We are going to use a utility called ADSIEDIT to locate the DN of our “No Internet Mail” group, ADSIEDIT is part of the Windows 2000 Support Tools that can be found on your Windows 2000 CD.
IMPORTANT: Please be VERY careful when using ADSIEDIT as you can cause serious damage.
1. Open ADSIEDIT
2. Navigate to the Organizational Unit that the group is in, in our case it is in the Users OU, as shown in the figure below:
3. Locate the Group on the right-hand pane of the screen and right-click and select Properties.
4. In the Properties dialogue box select “distinguishedName” from the “Select a property to view” drop down list, in the “Value(s)” field you will the DN for this group, notice it is grayed out, you cannot and do not want to edit this.
5. Make a note of everything that is in the “Value(s)” field, make sure you write it down exactly as it is, the other option is to highlight the contents of the “Value(s)” field and copy it.
6. Close out of ADSIEDIT
Now, we are ready to create our Recipient Policy based on Group Membership, this policy is going to apply the SMTP address of fakedomain.local to the users who we do not want to receive Internet based mail.
1. Open Exchange System Manager
2. Navigate to the “Recipient Policy” container.
3. Right click over Recipient Policies and select New > Recipient Policy
4. On the “New Policy” dialogue box select just the “E-Mail Addresses” checkbox
5. Name your policy, we shall call our “No Internet Mail”
6. We must now specify the filter, to only apply this policy to users who belong to the “No Internet Mail” group, so click on the “Modify” button
7. On the “General” tab of the “Find Exchange Recipients” clear all the checkboxes, except for “Users with Exchange Mailboxes”.
8. Select the “Advanced” tab, click on the “Fields” button go to Users and then select the “Group Membership” field, this should now be displayed in the “Find Exchange Recipients” dialogue box.
9. In the “Condition” drop down list, select “Is (exactly)”
10. In the “Value” field, type or paste the DN of the group, we got this earlier using ADSIEDIT, click on “Add”
11. You could now click on the “Find Now” button to test that the correct users are displayed, if everything looks OK, click on OK to exit the “Find Exchange Recipients” dialogue box.
12. Select the “E-Mail Addresses (Policy)” tab.
13. Click on “New” and select “SMTP Address” from the list provided.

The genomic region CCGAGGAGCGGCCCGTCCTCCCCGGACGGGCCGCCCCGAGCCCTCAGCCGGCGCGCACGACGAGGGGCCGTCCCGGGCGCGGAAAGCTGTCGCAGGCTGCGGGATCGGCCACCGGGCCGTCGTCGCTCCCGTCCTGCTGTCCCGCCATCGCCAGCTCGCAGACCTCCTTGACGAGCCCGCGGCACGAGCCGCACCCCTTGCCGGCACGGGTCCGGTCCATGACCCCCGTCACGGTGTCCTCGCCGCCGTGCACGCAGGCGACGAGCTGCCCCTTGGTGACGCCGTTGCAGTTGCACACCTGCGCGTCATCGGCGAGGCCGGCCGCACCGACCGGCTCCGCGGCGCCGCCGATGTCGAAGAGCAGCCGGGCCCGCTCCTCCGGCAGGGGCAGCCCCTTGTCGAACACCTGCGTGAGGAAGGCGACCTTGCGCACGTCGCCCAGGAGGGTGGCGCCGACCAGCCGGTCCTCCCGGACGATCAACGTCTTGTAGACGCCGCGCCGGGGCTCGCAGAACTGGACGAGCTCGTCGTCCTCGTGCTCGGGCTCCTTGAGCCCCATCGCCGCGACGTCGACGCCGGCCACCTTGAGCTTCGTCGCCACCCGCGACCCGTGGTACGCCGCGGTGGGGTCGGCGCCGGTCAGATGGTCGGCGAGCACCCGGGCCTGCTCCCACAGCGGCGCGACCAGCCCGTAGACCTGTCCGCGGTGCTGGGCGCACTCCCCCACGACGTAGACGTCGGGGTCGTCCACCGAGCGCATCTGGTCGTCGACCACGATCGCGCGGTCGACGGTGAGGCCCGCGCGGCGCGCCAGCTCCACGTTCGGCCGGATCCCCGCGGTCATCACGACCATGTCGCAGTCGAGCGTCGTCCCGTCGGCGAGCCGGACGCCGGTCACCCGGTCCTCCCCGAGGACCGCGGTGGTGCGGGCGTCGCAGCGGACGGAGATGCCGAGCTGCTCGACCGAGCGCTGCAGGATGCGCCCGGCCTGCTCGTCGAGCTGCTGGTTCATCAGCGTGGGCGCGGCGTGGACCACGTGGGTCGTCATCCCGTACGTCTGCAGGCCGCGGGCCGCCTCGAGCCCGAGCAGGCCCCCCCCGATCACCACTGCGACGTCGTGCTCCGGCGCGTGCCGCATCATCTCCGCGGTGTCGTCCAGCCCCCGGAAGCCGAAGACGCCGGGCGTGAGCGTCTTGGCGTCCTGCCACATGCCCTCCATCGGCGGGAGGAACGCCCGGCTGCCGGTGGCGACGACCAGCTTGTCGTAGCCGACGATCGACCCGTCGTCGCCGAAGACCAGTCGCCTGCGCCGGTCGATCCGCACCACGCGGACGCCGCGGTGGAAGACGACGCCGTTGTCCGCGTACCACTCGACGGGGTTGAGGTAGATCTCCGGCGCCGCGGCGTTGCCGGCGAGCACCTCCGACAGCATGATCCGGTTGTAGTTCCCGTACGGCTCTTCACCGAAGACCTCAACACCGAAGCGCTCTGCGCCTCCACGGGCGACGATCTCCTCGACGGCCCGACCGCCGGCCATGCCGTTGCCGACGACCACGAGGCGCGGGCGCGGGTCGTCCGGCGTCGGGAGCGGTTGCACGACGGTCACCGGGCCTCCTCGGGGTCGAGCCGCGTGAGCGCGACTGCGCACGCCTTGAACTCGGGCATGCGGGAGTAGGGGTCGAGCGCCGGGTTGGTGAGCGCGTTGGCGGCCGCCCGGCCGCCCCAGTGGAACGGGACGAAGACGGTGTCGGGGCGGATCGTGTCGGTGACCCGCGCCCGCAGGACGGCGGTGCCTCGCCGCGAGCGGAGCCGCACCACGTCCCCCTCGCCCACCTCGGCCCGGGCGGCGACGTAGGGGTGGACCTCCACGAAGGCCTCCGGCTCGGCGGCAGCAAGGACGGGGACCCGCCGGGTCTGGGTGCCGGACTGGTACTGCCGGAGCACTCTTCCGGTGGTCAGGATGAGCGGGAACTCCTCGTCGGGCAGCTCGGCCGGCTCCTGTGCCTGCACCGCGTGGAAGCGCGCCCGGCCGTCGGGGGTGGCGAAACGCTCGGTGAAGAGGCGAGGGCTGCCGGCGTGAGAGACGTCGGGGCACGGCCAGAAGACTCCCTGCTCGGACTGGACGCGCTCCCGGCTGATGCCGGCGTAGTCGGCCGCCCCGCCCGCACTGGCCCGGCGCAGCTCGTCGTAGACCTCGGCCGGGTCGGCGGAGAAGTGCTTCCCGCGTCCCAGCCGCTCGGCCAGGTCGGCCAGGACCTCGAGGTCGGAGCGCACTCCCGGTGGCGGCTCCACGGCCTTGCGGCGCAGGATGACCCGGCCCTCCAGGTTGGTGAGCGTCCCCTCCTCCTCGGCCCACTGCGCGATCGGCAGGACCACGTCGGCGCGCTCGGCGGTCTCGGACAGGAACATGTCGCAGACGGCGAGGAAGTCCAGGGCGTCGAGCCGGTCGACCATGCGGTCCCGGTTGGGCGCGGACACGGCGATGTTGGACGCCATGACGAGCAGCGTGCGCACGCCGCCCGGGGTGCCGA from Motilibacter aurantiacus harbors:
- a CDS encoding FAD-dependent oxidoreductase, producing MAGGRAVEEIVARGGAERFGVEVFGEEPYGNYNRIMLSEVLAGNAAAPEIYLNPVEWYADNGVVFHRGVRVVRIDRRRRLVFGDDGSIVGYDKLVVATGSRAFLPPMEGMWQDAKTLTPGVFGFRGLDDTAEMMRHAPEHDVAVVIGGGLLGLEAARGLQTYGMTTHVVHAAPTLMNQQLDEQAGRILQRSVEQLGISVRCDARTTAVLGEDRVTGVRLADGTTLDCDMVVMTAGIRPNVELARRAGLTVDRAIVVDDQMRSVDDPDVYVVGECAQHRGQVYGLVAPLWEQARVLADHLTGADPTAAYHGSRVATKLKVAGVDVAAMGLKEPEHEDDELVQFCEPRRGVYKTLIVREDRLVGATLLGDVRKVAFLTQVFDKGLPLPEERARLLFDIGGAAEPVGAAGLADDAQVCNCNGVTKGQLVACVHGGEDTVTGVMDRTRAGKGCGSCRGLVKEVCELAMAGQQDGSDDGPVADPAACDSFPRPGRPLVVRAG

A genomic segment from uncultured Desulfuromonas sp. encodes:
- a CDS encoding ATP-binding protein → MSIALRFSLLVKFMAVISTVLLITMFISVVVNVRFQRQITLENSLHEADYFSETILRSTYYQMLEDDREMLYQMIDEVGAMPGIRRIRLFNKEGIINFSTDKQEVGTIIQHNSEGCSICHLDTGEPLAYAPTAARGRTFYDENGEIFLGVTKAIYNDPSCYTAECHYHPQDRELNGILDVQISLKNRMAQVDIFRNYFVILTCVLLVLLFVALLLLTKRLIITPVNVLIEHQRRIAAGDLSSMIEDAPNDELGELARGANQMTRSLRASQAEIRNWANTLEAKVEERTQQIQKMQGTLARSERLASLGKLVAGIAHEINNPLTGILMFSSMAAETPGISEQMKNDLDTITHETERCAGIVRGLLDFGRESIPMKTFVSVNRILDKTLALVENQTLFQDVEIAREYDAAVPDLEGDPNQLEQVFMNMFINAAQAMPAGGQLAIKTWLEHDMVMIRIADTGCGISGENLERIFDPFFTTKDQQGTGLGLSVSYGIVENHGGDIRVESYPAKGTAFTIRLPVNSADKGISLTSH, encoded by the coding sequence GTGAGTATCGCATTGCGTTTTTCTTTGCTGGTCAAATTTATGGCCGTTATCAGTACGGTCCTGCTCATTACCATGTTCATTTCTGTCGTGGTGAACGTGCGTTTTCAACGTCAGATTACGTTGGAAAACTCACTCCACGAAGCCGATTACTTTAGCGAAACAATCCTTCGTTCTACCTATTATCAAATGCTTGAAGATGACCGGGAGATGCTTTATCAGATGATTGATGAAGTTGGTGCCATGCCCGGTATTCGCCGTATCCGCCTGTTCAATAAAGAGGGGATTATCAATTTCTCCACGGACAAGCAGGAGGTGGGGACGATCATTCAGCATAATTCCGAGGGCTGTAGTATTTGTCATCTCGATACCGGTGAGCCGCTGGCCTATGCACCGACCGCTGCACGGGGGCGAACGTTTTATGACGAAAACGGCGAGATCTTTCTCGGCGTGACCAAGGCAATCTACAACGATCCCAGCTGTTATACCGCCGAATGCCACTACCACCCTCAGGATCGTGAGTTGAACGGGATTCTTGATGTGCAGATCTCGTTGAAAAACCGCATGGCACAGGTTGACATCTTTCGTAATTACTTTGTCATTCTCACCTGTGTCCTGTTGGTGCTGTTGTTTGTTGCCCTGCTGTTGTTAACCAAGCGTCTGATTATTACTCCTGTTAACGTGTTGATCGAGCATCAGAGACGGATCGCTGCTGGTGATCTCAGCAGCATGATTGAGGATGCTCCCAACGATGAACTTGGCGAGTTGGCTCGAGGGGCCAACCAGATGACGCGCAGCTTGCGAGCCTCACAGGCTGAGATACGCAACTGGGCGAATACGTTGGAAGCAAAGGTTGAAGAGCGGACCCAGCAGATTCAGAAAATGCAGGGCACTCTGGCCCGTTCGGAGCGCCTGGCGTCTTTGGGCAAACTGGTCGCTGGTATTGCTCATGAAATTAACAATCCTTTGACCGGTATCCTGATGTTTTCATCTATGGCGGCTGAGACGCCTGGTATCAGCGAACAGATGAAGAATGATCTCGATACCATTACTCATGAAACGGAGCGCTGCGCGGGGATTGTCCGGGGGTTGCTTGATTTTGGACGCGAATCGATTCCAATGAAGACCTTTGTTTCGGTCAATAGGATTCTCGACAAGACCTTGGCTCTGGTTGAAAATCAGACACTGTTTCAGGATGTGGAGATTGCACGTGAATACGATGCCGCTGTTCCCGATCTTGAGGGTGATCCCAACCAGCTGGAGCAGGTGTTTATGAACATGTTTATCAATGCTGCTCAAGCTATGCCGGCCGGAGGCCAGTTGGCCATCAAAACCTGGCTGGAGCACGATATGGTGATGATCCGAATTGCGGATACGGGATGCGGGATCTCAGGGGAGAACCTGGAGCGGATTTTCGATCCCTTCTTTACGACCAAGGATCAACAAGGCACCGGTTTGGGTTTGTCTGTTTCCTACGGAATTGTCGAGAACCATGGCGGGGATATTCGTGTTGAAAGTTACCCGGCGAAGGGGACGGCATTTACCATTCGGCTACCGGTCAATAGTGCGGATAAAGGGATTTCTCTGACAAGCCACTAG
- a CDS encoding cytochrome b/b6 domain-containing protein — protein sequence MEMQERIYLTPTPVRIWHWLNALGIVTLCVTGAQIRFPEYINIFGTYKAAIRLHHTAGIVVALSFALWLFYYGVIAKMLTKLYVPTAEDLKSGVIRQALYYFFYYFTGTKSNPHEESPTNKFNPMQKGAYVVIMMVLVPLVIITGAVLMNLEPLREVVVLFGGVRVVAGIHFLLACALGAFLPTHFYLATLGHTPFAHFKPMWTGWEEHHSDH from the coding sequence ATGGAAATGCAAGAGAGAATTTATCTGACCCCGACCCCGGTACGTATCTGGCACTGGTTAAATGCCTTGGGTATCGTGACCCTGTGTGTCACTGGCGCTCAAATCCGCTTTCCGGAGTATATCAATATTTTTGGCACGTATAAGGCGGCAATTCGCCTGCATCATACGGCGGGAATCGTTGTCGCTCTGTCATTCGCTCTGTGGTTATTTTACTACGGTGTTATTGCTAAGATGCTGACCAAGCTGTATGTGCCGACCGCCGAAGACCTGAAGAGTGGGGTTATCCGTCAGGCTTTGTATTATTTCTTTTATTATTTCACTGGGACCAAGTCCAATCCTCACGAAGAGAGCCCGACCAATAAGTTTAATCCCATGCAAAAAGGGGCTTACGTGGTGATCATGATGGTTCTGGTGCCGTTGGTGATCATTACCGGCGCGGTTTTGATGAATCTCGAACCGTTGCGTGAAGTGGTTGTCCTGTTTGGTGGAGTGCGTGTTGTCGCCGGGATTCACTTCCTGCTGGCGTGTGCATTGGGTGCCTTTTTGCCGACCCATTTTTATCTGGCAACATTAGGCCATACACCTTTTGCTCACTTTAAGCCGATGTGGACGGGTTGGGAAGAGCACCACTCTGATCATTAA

14. The “SMTP Address Properties” dialogue box will now be displayed, in the “Address” field, enter the fake Domain name you wish to use including the @ sign, in our case we choose fakedomain.local
15. Click OK to accept the new address, this will return you to the Properties dialogue box.
16. In the Properties dialogue box, check the box next to the fake SMTP address we just created, and also click on the “Make Primary” button, the fake SMTP address should now be displayed in bold.
17. Click on the remaining SMTP address and then click on the “Remove” button.
IMPORTANT: Do NOT remove the X.400 address
18. Click OK to exit out of the Recipient Policy, you will be prompted to apply this policy, click on Yes.
I recommend you now force the policy to be applied, right click over the policy we just created and select “Apply this policy now”
Now, if you already have users this policy will be added to any existing SMTP address they already had, so we have a user called “Mark Fugatt” who belongs to the “No Internet Mail” group, but because his account existed before the policy was created he will still have a valid SMTP address, as shown in the figure below.
So in Active Directory Users and Computers, you will need to remove all the SMTP addresses except the @fakedomain.local, for this users, this will not apply to users you create and place into the “No Internet Mail” straight away.
This document has explained the steps necessary for you to block users from sending and/or receiving Internet based mail.